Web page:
Women underrepresented in STEM

AccuWeather's Dexter Henry takes a look at why women are underrepresented in STEM and that continued push for representation.

Video Transcript

DEXTER HENRY: Historically, studies have shown low participation among women in science, technology, engineering, and mathematics. According to the Pew Research Center, women's representation in STEM decreased from 32% in 1990 to 25% in 2018.

ERIN CECH: It's a very complicated issue. Some of it has to do with people's own decision making and what they're confident about. And a lot of it has to do with the kinds of cultural issues that people are encountering all along the way.

DEXTER HENRY: Those issues can arise early, says Erin Cech, sociologist at the University of Michigan. She has studied why women are underrepresented in STEM careers.

ERIN CECH: Those things start at K-12 education. So the kinds of-- kinds of skills that boys and girls are thought to be good at and encourage tend to be slightly different. So math, medical, and science ability is more encouraged in boys than it is in girls.

DEXTER HENRY: Felicia Bowser knows the feeling of not being encouraged at a young age all too well.

FELICIA BOWSER: One teacher said, oh, you know, maybe-- maybe you should maybe be a homemaker. Maybe you should be a teacher.

DEXTER HENRY: But she followed her passion for meteorology and now is the warning-coordination meteorologist at the National Weather Service in Jackson, Mississippi. Bowser also works with Women in Science Endeavors, encouraging young women.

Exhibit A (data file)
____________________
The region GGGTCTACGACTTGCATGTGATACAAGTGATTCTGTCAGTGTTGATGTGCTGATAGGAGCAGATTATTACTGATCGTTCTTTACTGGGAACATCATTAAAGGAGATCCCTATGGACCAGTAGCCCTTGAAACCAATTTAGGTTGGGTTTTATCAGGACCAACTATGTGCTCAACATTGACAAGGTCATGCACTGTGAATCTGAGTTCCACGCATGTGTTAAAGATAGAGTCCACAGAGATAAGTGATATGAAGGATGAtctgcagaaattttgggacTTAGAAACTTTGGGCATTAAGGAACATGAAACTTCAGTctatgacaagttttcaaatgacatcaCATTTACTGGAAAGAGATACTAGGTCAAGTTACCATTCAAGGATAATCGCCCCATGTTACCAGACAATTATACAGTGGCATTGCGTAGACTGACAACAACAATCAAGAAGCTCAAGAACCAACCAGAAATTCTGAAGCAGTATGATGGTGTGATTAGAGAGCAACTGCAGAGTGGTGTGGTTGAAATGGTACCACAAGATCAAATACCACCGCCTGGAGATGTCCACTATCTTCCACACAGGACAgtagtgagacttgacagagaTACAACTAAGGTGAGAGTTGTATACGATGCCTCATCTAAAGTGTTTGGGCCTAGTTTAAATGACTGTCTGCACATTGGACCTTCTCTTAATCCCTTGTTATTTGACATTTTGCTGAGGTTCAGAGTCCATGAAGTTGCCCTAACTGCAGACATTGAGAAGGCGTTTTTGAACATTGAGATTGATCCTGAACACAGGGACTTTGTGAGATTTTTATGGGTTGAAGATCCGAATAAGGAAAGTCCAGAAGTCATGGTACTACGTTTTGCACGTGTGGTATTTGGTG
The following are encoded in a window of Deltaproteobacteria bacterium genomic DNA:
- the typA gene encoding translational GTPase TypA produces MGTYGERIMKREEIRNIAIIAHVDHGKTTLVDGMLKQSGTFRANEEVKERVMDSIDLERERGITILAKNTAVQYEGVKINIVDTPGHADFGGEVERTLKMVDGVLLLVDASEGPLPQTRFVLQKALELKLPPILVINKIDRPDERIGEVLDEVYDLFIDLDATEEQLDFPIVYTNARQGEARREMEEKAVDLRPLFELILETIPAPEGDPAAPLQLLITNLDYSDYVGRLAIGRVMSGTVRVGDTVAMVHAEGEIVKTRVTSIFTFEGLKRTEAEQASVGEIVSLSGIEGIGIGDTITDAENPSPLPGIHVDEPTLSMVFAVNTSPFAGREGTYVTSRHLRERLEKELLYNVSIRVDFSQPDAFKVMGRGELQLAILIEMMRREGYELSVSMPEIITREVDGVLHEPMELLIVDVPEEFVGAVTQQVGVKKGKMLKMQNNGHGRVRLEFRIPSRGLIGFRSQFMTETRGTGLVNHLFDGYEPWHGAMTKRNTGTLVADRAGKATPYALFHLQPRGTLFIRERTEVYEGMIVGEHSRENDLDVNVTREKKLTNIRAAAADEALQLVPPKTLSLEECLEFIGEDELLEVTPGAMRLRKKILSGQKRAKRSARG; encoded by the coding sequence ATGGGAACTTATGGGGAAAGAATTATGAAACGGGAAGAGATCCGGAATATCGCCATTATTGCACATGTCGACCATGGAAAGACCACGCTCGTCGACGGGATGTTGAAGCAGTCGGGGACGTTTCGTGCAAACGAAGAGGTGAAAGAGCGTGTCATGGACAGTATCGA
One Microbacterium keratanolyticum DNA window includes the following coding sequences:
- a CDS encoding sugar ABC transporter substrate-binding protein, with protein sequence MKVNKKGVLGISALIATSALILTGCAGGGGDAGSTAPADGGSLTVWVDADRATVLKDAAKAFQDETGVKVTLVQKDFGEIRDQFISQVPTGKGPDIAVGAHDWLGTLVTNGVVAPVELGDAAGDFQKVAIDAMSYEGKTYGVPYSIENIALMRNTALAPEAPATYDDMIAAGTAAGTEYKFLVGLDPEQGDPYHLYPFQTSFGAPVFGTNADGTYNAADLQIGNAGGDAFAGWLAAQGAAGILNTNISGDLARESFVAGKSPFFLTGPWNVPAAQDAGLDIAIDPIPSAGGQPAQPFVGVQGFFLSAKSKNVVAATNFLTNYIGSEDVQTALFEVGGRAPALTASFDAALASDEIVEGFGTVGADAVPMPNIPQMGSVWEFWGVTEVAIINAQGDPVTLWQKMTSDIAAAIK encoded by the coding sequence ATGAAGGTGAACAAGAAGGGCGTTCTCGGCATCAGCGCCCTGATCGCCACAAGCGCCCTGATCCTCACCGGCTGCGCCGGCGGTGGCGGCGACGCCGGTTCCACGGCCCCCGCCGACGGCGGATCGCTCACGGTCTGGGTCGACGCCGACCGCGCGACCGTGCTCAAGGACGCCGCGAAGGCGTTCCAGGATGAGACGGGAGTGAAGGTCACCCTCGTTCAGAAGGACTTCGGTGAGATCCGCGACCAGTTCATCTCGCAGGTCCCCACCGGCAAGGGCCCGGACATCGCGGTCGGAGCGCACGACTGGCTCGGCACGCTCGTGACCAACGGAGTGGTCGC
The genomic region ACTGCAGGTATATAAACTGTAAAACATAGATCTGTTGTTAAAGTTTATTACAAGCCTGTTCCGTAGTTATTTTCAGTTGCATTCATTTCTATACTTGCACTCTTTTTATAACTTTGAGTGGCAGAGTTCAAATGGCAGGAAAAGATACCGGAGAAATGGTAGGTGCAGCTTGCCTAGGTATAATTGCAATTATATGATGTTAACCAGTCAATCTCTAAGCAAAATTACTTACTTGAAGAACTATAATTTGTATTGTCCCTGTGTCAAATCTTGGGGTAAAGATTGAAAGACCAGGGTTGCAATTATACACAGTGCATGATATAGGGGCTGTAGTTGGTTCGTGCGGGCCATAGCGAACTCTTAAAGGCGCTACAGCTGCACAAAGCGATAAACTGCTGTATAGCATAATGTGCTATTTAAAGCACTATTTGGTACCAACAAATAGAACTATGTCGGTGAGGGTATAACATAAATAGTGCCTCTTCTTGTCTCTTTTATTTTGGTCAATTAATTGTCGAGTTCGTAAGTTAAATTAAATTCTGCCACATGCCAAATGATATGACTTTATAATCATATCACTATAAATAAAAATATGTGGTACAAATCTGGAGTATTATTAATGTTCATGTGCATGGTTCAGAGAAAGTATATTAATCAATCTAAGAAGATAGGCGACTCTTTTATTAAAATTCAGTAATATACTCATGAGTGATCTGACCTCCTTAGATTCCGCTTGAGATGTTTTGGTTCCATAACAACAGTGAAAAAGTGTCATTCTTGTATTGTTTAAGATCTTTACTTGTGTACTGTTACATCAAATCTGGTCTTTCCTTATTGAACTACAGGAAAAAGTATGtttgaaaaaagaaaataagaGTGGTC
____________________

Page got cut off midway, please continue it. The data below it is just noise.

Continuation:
FELICIA BOWSER: Some of the things that we do is outreach. And we go out to schools to urban, rural locations in order to kind of promote STEM and to talk about the importance of possibly majoring into it.

DEXTER HENRY: The decreasing numbers of women in STEM fields like meteorology have some looking for answers to increase diversity, while they push the conversation forward.

ERIN CECH: --making sure that women recognize that they-- that they are and should be full citizens in participation in STEM, and being willing to fight individually and collectively to be respected, and to have their voices heard is really important. And I think something that's ramping up, too.

DEXTER HENRY: Bowser believes programs like WISE, along with the representation of meteorologists like her and other women in STEM, will always matter. Reporting for AccuWeather, I'm Dexter Henry.